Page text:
Let’s talk about the not-so-great numbers first: Last summer at least 163 children under the age of 15 fatally drowned in swimming pools or spas, according to media reports compiled by the USA Swimming Foundation. Nearly 70 percent of those victims were children under the age of five. During the same time period in 2016, 205 children under age 15 drowned in swimming pools or spas. Nearly 70 percent of those victims were children under age five. And now for the good news: Learning to swim can do more than save a child’s life. A four-year study by the Griffith Institute for Educational Research found that children who were taught to swim by age 5 experienced a number of cognitive and physical advantages over children who did not know how to swim. They were also more advanced in mathematics, counting, language, and following instructions. A recent national survey commissioned by Swimways, a pool and outdoor recreational products manufacturer, revealed that parents were largely unaware of the fact that teaching a child to swim had such benefits. “We believe that teaching a child to swim is one of the single most important things you can do for your child,” says Monica Jones, vice president of marketing at Swimways. “Just as you would teach them to read and write, we believe that every child deserves to be able to know how to swim…[its] not only important for their safety but [it] also opens up a lifetime of joy and discovery that only swimmers can experience.” Swimways celebrates National Learn To Swim Day, the third Saturday in the month of May, hosting an annual Learn to Swim Day event focusing on the importance of swim lessons.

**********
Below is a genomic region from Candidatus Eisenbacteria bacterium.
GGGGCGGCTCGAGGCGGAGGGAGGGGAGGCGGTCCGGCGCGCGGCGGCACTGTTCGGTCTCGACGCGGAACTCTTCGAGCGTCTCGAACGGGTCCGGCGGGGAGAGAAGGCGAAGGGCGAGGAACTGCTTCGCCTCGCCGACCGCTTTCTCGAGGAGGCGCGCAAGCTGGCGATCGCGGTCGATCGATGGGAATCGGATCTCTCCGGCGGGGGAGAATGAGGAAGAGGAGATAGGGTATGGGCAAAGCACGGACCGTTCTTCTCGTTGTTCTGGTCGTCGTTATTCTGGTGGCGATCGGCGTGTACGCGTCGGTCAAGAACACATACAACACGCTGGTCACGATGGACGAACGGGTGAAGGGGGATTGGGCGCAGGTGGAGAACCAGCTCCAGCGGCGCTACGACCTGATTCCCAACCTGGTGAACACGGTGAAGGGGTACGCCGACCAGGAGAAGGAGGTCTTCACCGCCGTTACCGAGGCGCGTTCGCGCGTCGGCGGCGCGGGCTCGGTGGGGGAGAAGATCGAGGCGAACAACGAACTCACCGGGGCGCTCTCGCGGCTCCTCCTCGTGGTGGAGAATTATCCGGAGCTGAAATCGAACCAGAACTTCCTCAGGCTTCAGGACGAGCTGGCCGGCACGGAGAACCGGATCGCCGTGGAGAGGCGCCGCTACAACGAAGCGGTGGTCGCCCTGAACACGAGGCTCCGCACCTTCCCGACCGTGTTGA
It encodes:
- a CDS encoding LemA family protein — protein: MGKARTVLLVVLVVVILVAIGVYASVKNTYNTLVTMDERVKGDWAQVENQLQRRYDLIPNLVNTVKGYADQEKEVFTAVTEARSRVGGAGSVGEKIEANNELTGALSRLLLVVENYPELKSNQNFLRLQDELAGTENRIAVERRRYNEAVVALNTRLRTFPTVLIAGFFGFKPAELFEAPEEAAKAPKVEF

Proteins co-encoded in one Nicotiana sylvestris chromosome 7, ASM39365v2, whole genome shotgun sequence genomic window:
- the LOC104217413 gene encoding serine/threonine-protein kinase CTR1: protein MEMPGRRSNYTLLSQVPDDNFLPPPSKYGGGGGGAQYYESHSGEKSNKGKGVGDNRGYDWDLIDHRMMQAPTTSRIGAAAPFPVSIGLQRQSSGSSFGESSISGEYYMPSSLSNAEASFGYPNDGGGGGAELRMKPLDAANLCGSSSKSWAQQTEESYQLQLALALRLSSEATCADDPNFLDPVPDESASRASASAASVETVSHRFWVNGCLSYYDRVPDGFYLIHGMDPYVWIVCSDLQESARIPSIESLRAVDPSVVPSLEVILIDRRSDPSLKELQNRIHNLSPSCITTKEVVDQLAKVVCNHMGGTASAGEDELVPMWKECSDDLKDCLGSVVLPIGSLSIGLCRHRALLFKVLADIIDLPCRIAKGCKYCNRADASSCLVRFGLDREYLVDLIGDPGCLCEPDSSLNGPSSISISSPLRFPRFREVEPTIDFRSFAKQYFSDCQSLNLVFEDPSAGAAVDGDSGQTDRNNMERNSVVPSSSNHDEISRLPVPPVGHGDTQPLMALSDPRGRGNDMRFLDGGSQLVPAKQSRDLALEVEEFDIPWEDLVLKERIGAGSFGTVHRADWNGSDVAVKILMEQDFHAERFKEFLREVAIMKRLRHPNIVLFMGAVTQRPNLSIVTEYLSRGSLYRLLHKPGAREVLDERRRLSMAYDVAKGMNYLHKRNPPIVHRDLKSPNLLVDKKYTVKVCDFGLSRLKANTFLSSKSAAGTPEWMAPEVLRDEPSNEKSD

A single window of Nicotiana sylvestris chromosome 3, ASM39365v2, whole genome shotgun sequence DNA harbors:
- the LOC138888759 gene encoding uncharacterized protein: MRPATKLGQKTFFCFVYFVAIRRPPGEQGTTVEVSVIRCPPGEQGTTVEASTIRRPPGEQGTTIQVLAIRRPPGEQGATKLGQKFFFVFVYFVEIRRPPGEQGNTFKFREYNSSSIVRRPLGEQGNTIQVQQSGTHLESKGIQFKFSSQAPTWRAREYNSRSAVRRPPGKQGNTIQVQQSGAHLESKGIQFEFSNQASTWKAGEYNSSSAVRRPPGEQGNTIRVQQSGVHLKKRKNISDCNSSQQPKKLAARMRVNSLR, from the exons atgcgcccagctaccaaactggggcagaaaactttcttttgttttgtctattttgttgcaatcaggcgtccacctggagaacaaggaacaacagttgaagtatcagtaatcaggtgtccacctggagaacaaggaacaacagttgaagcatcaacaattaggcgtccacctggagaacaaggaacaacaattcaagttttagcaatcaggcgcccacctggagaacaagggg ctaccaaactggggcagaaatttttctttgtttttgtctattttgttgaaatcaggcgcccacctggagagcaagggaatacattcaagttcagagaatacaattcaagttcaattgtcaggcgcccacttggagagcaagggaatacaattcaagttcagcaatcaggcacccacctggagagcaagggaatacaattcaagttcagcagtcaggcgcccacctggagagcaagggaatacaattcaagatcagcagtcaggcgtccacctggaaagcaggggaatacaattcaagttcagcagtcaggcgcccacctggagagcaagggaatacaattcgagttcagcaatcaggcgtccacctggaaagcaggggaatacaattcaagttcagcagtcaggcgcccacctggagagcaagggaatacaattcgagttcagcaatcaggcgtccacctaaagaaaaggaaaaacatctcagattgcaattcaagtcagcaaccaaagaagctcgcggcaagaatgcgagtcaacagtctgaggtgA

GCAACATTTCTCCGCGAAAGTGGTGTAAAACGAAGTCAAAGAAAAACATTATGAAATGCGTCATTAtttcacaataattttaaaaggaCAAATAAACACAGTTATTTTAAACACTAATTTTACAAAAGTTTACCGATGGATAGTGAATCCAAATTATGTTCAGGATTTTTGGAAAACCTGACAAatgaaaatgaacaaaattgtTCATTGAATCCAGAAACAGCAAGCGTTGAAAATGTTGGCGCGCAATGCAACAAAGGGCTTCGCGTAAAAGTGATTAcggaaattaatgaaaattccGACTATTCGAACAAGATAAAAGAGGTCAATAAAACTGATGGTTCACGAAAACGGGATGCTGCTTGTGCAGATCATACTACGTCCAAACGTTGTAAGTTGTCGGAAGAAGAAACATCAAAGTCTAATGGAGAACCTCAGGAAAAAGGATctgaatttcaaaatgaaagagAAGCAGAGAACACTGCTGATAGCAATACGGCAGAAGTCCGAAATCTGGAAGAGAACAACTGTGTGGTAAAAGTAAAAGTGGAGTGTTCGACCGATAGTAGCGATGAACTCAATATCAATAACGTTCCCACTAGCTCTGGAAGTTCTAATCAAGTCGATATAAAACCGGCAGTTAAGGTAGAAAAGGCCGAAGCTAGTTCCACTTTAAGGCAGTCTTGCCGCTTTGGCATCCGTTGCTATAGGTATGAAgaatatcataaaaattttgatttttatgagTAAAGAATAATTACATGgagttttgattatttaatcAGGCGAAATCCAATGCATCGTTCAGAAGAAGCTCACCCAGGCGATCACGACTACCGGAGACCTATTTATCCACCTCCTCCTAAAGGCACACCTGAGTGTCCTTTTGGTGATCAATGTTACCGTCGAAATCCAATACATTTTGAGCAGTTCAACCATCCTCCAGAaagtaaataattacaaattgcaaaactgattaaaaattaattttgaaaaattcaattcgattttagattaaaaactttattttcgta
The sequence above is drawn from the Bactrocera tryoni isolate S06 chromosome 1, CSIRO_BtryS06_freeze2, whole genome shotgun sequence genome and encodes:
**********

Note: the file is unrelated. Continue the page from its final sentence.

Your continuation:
If you haven’t signed your children up for swimming lessons yet, or perhaps you’d like to check out some adult classes for yourself, there’s still plenty of time to get water-ready for the summer. The Red Cross has classes available nationwide. You can also find lessons via The USA Swimming Foundation’s Make a Splash initiative, which aims to offer free or low-cost swim lessons to 1 million children this year.
KEEPING KIDS ENGAGED
But don’t go thinking that water safety simply begins and ends with a few swimming lessons. Elizabeth Beisel, two-time Olympic medalist and USA Swimming Foundation ambassador, offers up the following tips to keep kids safe and happy in the water:
- Once your children have learned to swim, create consistent practice time to enhance their skills and increase their confidence.
- Consider using water toys, pool floats, pool games and swim training gear to make learning to swim fun
- Swimming uses a ton of energy. Remember to take breaks and keep kids hydrated to maintain their level of confidence in the water.